Optimizing the benefits of automated information begins with discretion in the use of digital reporting. Common problems with automated information systems are redundant reporting and information overload during critical periods of the battle. SOPs and rehearsals are essential when employing sophisticated digital technology on the battlefield. Commanders must not become fixated on information presented on the commander's digital display or LCU/DSSU screen. These displays are not a substitute for a map or the commander's eyes. They are simply an aid in managing and presenting combat information for the purpose of decision making. The well-established principles of leadership and the warrior spirit will always be a required trait of combat leaders on the battlefield. The digitized systems in the squadron serve as an enhancement to the commander and are not a substitute for decisive personal leadership.
This section highlights the additional capabilities and functions the digital communications systems bring to key leaders within the digitized squadron.
The role of the squadron commander is essentially unchanged from that described in Chapter 2. With improvements to digital command and control technology, the squadron commander has at his disposal timely and highly accurate friendly and enemy information. The net effect is increased situational awareness. The commander will be able to see the battlefield more clearly and potentially will be able to make more informed tactical decisions. When properly positioned, digitized units provide the squadron commander with continuous and highly reliable combat information necessary to make timely battlefield decisions.
Troop commanders directly influence operations by conducting reconnaissance and security operations in support of the squadron. When required, they employ fire and maneuver to destroy the enemy. They are the squadron commander's principal assistants in fighting the battle. Commanders use digitally generated combat information to guide the employment of organic combat elements and to synchronize the use of combat support assets provided by the squadron commander.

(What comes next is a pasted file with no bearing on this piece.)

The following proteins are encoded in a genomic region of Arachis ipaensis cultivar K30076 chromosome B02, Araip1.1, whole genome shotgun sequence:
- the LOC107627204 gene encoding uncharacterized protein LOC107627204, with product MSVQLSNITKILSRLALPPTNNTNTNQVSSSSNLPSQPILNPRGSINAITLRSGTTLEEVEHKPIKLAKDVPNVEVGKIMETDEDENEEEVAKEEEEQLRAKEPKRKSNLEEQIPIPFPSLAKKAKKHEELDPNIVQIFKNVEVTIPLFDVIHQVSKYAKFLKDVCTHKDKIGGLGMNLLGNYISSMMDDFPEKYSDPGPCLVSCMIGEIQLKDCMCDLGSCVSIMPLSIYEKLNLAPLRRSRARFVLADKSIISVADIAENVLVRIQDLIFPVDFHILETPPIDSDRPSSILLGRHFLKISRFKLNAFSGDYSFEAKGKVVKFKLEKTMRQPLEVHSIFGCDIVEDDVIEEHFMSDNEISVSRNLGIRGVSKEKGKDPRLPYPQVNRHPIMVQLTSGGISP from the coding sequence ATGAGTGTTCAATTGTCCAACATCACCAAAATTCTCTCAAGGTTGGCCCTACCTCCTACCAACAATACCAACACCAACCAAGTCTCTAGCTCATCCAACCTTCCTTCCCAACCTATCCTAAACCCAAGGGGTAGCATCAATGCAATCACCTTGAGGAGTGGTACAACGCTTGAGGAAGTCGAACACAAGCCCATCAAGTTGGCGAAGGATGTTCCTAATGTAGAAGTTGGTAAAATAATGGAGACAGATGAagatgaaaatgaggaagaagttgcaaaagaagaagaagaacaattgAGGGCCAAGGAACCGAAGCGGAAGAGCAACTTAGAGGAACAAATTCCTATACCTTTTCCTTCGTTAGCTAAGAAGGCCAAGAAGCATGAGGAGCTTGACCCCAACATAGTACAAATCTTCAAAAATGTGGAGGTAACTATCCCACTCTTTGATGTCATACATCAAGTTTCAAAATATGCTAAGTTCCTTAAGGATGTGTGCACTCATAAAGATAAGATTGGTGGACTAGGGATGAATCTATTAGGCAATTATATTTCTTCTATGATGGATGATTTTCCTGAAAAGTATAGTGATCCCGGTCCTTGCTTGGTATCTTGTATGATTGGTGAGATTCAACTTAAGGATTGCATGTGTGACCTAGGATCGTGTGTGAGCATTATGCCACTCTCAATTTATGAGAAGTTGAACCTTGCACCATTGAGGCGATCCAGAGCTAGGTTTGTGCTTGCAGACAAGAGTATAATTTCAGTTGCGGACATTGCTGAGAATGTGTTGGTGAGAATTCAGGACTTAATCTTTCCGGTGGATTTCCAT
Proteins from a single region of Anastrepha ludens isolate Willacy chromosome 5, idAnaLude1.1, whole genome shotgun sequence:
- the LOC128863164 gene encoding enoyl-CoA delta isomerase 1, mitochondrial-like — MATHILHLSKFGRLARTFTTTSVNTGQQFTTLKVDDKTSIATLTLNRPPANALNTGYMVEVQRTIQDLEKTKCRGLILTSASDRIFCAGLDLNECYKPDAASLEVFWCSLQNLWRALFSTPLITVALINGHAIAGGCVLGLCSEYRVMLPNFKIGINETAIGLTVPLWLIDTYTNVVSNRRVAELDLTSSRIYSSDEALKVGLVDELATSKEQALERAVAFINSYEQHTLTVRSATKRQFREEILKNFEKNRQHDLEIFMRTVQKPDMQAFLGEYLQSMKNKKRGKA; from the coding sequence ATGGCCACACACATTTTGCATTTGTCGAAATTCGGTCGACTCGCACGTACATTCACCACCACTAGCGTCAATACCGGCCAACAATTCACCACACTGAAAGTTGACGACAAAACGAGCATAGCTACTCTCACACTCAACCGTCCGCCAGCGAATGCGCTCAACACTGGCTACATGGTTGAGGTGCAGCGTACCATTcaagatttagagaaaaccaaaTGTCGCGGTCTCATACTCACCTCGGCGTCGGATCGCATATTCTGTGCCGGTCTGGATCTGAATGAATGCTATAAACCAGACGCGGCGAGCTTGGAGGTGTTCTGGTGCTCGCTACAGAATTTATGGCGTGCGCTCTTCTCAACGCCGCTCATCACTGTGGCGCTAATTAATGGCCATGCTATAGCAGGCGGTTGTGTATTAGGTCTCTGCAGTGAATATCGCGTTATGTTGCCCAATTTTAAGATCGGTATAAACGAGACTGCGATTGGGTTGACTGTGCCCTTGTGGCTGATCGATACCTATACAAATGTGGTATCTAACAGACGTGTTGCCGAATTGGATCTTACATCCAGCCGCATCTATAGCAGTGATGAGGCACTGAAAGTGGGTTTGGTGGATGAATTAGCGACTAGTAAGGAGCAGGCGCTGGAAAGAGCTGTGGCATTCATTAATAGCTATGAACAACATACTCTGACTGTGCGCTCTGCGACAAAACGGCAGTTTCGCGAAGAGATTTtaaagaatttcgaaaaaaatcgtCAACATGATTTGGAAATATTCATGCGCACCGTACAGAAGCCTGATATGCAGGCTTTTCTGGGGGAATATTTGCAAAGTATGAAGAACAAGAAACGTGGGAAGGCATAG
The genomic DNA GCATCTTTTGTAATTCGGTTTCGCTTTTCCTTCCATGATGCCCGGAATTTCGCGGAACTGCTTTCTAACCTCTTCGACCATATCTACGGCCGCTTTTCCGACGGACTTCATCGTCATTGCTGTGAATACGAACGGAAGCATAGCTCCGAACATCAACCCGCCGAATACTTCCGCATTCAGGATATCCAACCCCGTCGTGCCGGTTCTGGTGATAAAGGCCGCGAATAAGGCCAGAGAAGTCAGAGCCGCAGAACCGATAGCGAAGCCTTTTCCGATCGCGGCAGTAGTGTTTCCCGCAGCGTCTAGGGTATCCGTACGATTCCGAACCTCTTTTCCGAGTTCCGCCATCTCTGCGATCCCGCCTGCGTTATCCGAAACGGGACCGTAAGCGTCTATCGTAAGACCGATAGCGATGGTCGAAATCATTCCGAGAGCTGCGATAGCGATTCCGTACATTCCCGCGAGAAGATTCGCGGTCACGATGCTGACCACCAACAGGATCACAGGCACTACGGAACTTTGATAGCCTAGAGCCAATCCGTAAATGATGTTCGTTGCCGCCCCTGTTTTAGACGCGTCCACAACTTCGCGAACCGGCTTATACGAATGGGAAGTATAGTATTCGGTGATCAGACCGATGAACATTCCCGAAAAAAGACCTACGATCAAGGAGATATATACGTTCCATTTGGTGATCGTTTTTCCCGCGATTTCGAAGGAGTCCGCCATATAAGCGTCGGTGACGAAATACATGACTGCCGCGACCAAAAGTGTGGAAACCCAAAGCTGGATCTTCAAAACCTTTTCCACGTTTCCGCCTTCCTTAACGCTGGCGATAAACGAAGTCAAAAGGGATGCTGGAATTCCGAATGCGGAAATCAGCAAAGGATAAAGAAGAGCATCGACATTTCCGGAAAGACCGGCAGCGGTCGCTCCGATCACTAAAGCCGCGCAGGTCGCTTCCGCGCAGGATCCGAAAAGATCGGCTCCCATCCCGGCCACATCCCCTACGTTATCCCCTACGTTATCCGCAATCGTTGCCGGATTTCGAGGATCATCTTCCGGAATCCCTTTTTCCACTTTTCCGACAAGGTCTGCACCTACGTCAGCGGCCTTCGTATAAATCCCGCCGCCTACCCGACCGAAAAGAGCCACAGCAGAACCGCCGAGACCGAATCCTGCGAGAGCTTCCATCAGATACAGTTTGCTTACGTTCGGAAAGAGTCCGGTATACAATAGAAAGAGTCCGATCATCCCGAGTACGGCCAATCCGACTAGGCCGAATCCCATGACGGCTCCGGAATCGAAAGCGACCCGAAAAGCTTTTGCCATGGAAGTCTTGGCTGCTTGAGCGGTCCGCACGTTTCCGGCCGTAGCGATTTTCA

When operating task organized with nondigitally equipped units, troop commanders exploit the position location capabilities of the M1A2 to fix the location of the enemy and to issue pertinent maneuver instructions by voice. When equipped with a digital interface, they monitor the position of friendly and enemy elements with respect to published control measures, using automated information to make timely battlefield decisions.
The squadron staff assists the commander in doing all things necessary to coordinate and execute the stated scheme of maneuver. The staff functions as outlined below.
- Interfaces with the digital systems throughout the planning process and during the battle to monitor the tactical situation.
- Has access to many or all of the digital reports and overlays available.
- Benefits from increased situational awareness provided by digital systems.
- Is better able to anticipate the requirements of the squadron.
- After the battle, uses automated reports to rapidly aggregate pertinent personnel and logistical information relating to sustaining the force.
- Through automated CSS systems, is able to quickly assess and respond to the logistical needs of the squadron.
The squadron commander uses selected CS assets (field artillery, close air support, air defense artillery, engineers, military intelligence, and chemical units) to integrate and synchronize combat multipliers in support of his scheme of maneuver. Digital interfaces with these elements will tighten their integration into the planning process and improve their situational awareness during tactical operations. Most or all of these elements at the squadron level will have some access to digital communications systems, although task-organized elements, such as individual engineer squads, may not. The integration of these elements will present special challenges at echelons below the squadron level. Commanders will need to ensure information from maneuver digital nets is passed to supporting CS elements. As stated previously, commanders must make special provisions for these elements to receive and send vital information passed on the digital nets.
Squadron functions are grouped into seven categories or battlefield operating systems that must be integrated to support the commander's intent for a military operation. The functioning of each system requires the coordinated efforts of all elements of the squadron. The commander and staff integrate these systems into a combined arms force tailored to the situation. The introduction of digital communications and the unique capabilities it brings to the battlefield augment, but do not change, these battlefield operating systems.